I think I’m finally getting the hang of wrapping hikizuri-style kimono to get that lovely x-shaped drape of the hem. It’s not perfect, but I can see definite improvement every time I attempt it. The collar’s pretty mangled, but let’s not speak of that… Because this is my first real, full set of accessories, including a proper-sized bira and an actual kakae-obi, I couldn’t resist taking a bunch of detail shots. I hope you enjoy them!

It’s very satisfying to see the whole thing put together like this. Maybe one day someone will let me dress them up in the whole ensemble.

Tsubaki Aoi Kitsuplay

Typically, when I do character-inspired kimono coordinations or kitsuke-cosplay (kitsuplay), it’s an adaptation; a translation of what the character might look like in an alternate reality. Today though, I was able to pretty much exactly reproduce a character’s outfit!

I recently watched a charming anime called Kakuriyo no Yadomeshi (かくりよの宿飯, Bed & Breakfast for Spirits) and imagine how excited I was when Tsubaki Aoi, the protagonist, changed into this green iromuji and purple obi, and pretty much stayed in this outfit for the bulk of the series!

I already owned every single piece here. The kimono looks more yellow in these photos than it actually is; in real life it’s almost identical to hers. The only thing I had to do was tie the obi with the back side visible to hide the embroidered design, since her obi is plain purple. The only thing I initially didn’t have was her leaf fan, a gift from a very important character in the show. I’d actually been holding off, trying to look for a synthetic tropical leaf when my mum brought home a bunch of flowers that just happened to have a real, fresh one! I couldn’t pass up the opportunity and changed the mannequin right away.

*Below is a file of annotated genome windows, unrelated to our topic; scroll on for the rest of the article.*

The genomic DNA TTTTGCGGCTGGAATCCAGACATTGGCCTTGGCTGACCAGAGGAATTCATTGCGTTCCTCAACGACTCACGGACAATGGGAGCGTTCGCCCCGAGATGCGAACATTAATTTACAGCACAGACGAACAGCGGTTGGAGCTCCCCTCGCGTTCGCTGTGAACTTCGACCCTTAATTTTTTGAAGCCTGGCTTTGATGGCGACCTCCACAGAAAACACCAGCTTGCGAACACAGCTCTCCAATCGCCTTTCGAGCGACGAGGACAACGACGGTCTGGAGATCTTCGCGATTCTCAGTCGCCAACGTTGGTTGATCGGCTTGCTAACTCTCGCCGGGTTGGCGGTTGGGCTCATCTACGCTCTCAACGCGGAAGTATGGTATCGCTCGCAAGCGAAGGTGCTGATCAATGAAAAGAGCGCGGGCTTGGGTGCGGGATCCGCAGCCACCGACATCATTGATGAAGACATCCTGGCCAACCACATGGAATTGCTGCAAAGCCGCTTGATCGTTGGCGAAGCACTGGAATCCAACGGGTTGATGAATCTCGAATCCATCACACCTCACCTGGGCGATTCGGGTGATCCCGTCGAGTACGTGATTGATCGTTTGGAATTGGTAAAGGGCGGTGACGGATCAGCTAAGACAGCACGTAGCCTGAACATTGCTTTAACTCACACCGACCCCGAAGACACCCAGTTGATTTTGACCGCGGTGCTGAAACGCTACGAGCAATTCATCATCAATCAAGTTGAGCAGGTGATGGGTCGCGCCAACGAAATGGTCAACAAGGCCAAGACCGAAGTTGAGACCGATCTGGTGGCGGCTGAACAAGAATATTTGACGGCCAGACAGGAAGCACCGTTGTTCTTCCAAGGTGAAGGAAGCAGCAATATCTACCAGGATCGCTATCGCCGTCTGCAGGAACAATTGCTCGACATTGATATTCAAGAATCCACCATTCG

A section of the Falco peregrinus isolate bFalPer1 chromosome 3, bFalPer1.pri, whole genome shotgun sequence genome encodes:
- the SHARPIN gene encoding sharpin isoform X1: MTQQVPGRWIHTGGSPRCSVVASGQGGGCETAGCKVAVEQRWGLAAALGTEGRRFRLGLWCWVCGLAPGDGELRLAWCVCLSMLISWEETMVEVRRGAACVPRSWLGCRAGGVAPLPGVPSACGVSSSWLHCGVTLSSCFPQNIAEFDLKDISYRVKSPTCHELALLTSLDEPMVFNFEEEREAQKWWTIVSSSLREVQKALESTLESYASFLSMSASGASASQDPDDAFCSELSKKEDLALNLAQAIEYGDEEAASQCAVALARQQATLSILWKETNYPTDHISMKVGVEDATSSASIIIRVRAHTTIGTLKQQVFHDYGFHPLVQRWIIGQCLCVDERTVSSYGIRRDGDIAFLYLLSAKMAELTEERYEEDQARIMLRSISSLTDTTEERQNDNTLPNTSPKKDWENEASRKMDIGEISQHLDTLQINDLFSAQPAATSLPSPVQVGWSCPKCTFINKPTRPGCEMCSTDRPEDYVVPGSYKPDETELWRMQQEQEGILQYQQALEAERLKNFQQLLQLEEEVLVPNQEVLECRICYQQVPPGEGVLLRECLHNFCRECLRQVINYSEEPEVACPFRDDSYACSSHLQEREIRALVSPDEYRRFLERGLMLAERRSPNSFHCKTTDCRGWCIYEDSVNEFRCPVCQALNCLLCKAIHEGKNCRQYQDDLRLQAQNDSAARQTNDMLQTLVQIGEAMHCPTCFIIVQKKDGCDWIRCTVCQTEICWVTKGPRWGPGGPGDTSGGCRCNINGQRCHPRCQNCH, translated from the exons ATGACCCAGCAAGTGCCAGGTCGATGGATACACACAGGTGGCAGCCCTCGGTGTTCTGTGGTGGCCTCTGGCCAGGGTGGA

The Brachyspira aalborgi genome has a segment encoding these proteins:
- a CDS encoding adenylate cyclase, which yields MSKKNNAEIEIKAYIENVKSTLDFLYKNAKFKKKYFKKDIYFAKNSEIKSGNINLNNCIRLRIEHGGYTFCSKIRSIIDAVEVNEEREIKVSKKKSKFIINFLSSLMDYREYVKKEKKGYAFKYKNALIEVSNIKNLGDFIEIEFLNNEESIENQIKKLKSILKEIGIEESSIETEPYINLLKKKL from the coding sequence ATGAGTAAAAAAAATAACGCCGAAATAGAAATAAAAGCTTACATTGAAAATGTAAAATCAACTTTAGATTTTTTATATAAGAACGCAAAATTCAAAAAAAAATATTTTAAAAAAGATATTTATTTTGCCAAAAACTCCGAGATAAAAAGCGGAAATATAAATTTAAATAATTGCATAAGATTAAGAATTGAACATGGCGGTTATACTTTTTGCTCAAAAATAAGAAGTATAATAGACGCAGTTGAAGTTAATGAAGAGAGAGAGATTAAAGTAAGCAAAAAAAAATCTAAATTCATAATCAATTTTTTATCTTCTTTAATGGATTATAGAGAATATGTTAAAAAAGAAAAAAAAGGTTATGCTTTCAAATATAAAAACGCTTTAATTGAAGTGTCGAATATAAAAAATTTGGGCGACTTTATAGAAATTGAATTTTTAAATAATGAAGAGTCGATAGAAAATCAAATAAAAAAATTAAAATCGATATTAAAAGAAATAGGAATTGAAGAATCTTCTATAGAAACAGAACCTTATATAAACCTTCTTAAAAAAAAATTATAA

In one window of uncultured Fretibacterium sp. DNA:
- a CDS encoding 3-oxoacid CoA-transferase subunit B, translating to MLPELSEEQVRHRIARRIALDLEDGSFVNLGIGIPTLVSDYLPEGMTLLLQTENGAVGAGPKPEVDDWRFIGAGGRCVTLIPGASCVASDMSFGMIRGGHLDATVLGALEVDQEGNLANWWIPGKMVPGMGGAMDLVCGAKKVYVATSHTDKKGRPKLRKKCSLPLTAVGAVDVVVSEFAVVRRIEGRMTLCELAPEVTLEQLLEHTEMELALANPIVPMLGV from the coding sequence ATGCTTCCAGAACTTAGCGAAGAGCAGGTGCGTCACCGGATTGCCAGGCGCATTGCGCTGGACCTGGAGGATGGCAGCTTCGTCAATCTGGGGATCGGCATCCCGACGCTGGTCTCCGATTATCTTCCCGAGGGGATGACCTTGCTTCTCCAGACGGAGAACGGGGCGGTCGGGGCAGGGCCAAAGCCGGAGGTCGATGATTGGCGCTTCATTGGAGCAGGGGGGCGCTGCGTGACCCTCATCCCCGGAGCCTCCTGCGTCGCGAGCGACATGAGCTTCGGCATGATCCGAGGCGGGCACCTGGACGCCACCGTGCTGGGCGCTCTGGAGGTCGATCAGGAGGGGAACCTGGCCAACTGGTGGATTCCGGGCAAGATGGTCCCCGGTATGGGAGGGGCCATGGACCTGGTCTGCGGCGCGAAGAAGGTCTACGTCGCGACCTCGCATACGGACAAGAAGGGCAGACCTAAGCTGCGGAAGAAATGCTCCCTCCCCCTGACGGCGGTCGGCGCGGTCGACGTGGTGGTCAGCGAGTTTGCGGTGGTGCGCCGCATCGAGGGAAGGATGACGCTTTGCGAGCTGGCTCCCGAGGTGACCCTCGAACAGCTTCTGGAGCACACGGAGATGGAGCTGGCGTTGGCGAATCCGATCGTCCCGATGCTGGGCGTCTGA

I really loved doing this, and I think I’ll be working on another Anime with Kimono Eye-Candy post in the near future, so I can look for more outfits to reproduce.

Items used in this coordination

A Prayer for the Amazon

As I’m sure you’ve heard, the Amazon is burning. This is an unprecedented tragedy of incomprehensible proportions. Indigenous peoples and native animal species are dying, and what is essentially the lungs of our planet is shrinking dramatically every day.

I know it doesn’t make a lick of difference, but kitsuke makes me feel better in overwhelming times like this. I’ve done it when people I’ve admired have passed away, and I did it when Notre Dame burnt and that didn’t have nearly the global significance these fires are having.

Green would have been the obvious choice, and my initial instinct; but then I thought of the lush, gorgeous foliage on my basho-leaf houmongi. I went with more bright pinks and then a green-leaning turquoise because it feels joyous and hopeful, something we all desperately need right now.

If, like me, you’re feeling scared and helpless and looking for a way to help, I urge you to consider donating to one of the charities working on the ground in the Amazon. After some research and checking with the Charity Navigator, I feel comfortable suggesting any of the following groups. If you know of any other reliable charities, or have information that these may not be ideal to donate to, please leave a comment.

Items used in this coordination